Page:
A former member of Australia’s parliament is breaking her silence on the serious injuries she and her wife suffered after receiving Pfizer’s COVID-19 vaccine — and says other colleagues have seen similar side effects but cannot speak out for fear of being labeled anti-vaxxers.
Dr. Kerryn Phelps, physician and former president of the Australian Medical Association, said she believes the rate of vaccine adverse events is far higher than acknowledged due to underreporting and “threats” from medical regulators that have kept physicians from speaking up.
Phelps revealed in a submission to a parliamentary inquiry on Long COVID that she and her wife became severely ill after getting vaccinated and suffered serious and ongoing injuries from the Pfizer shot.
Phelps, after receiving her second vaccine dose in July 2021, experienced intermittent fevers, symptoms of breathlessness, dysautonomia, cardiovascular issues, and irregular blood pressure. In addition, Phelp’s wife, Jackie Stricker-Phelps, experienced numbness in her hands and feet within minutes of receiving the vaccine and was in so much pain she “felt like her head was going to explode.”
“This is an issue that I have witnessed first-hand with my wife, who suffered a severe neurological reaction to her first Pfizer vaccine within minutes, including burning face and gums, paraesthesia, and numb hands and feet, while under observation by myself, another doctor and a registered nurse at the time of immunization,” Phelps said.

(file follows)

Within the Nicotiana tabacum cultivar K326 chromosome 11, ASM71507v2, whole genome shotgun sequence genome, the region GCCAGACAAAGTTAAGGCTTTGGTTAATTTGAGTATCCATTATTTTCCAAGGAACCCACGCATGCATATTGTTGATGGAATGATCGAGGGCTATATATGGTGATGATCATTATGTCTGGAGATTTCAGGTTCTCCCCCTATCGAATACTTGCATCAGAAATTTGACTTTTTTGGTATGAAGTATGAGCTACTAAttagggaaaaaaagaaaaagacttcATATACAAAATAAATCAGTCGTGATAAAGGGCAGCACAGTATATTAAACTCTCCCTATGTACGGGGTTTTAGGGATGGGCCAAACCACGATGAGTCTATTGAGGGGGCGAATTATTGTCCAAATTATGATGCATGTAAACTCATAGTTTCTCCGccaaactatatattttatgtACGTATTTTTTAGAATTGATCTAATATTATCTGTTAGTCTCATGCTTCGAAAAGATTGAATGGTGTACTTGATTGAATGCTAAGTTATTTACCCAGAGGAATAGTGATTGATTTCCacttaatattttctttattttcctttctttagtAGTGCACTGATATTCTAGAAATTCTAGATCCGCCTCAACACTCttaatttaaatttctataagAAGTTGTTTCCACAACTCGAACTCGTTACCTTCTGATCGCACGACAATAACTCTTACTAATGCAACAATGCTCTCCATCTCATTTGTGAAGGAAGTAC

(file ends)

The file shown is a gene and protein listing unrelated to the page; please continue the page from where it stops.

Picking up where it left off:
“I continue to observe the devastating effects a year-and-a-half later with the addition of fatigue and neurological symptoms, including nerve pains, altered sense of smell, visual disturbance, and musculoskeletal inflammation. The diagnosis and causation has been confirmed by several specialists who have told me that they have seen ‘a lot’ of patients in a similar situation.”
Phelps said her diagnosis was confirmed and causally connected to the COVID vaccine by “specialist colleagues” after numerous tests, including a CT pulmonary angiogram, ECG, blood tests, cardiac echogram, transthoracic cardiac stress echo, Holter monitor, blood pressure monitoring, and autonomic testing.
Phelps and her wife reported their reactions to the Therapeutic Goods Administration (TGA), which “never followed up.” The TGA regulates the quality, supply, and advertising of medicines, pathology devices, medical devices, blood products, and most other therapeutics similar to the U.S. Food and Drug Administration.
“We did a lot of homework before having the vaccine, particularly about choice of vaccine at the time,” Phelps said. “In asking about adverse side effects, we were told that ‘the worst thing that could happen would be anaphylaxis’ and that severe reactions such as myocarditis and pericarditis were rare.”
“Because of the statement made by the Australian Health Practitioner Regulation Agency (AHPRA) that doctors shouldn’t say anything that was going to impede the government’s vaccine rollout, and they took that to mean not to publicly raise their concerns,” Phelps said.
Phelps was referring to a statement by AHPRA in March 2021 that advised doctors not to “undermine the national vaccine rollout.”